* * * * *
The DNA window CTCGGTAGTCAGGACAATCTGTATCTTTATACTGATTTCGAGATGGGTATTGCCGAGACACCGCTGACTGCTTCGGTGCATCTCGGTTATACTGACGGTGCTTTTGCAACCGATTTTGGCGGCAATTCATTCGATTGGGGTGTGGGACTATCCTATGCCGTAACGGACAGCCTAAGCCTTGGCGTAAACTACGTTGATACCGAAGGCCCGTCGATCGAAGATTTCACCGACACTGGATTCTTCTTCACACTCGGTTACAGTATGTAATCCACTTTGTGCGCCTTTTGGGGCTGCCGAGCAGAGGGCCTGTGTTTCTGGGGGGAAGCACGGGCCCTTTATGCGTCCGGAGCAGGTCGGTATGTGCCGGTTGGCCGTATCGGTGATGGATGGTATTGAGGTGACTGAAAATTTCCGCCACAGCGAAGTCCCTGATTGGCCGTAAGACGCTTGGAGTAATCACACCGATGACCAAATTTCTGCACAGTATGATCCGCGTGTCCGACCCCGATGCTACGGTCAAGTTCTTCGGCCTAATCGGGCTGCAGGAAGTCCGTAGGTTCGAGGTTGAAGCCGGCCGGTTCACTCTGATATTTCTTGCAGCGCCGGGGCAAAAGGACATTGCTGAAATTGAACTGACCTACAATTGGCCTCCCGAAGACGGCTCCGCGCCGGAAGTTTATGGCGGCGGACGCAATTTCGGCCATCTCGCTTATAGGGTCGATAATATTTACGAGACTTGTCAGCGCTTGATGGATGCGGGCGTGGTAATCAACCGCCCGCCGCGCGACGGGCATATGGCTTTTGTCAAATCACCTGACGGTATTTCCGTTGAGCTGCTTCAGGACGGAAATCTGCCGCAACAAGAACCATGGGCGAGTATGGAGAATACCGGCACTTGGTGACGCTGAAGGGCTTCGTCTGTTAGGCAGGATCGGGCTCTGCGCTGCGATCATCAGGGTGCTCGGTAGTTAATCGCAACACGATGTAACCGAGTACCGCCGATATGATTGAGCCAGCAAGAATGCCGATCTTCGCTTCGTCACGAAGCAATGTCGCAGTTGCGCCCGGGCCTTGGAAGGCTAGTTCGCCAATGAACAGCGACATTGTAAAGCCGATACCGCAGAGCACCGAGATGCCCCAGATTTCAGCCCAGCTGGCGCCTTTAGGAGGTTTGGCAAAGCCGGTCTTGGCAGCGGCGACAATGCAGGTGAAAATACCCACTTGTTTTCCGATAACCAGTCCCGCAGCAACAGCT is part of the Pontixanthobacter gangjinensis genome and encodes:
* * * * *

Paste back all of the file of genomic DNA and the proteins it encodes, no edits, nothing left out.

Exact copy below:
The DNA window CTCGGTAGTCAGGACAATCTGTATCTTTATACTGATTTCGAGATGGGTATTGCCGAGACACCGCTGACTGCTTCGGTGCATCTCGGTTATACTGACGGTGCTTTTGCAACCGATTTTGGCGGCAATTCATTCGATTGGGGTGTGGGACTATCCTATGCCGTAACGGACAGCCTAAGCCTTGGCGTAAACTACGTTGATACCGAAGGCCCGTCGATCGAAGATTTCACCGACACTGGATTCTTCTTCACACTCGGTTACAGTATGTAATCCACTTTGTGCGCCTTTTGGGGCTGCCGAGCAGAGGGCCTGTGTTTCTGGGGGGAAGCACGGGCCCTTTATGCGTCCGGAGCAGGTCGGTATGTGCCGGTTGGCCGTATCGGTGATGGATGGTATTGAGGTGACTGAAAATTTCCGCCACAGCGAAGTCCCTGATTGGCCGTAAGACGCTTGGAGTAATCACACCGATGACCAAATTTCTGCACAGTATGATCCGCGTGTCCGACCCCGATGCTACGGTCAAGTTCTTCGGCCTAATCGGGCTGCAGGAAGTCCGTAGGTTCGAGGTTGAAGCCGGCCGGTTCACTCTGATATTTCTTGCAGCGCCGGGGCAAAAGGACATTGCTGAAATTGAACTGACCTACAATTGGCCTCCCGAAGACGGCTCCGCGCCGGAAGTTTATGGCGGCGGACGCAATTTCGGCCATCTCGCTTATAGGGTCGATAATATTTACGAGACTTGTCAGCGCTTGATGGATGCGGGCGTGGTAATCAACCGCCCGCCGCGCGACGGGCATATGGCTTTTGTCAAATCACCTGACGGTATTTCCGTTGAGCTGCTTCAGGACGGAAATCTGCCGCAACAAGAACCATGGGCGAGTATGGAGAATACCGGCACTTGGTGACGCTGAAGGGCTTCGTCTGTTAGGCAGGATCGGGCTCTGCGCTGCGATCATCAGGGTGCTCGGTAGTTAATCGCAACACGATGTAACCGAGTACCGCCGATATGATTGAGCCAGCAAGAATGCCGATCTTCGCTTCGTCACGAAGCAATGTCGCAGTTGCGCCCGGGCCTTGGAAGGCTAGTTCGCCAATGAACAGCGACATTGTAAAGCCGATACCGCAGAGCACCGAGATGCCCCAGATTTCAGCCCAGCTGGCGCCTTTAGGAGGTTTGGCAAAGCCGGTCTTGGCAGCGGCGACAATGCAGGTGAAAATACCCACTTGTTTTCCGATAACCAGTCCCGCAGCAACAGCT is part of the Pontixanthobacter gangjinensis genome and encodes: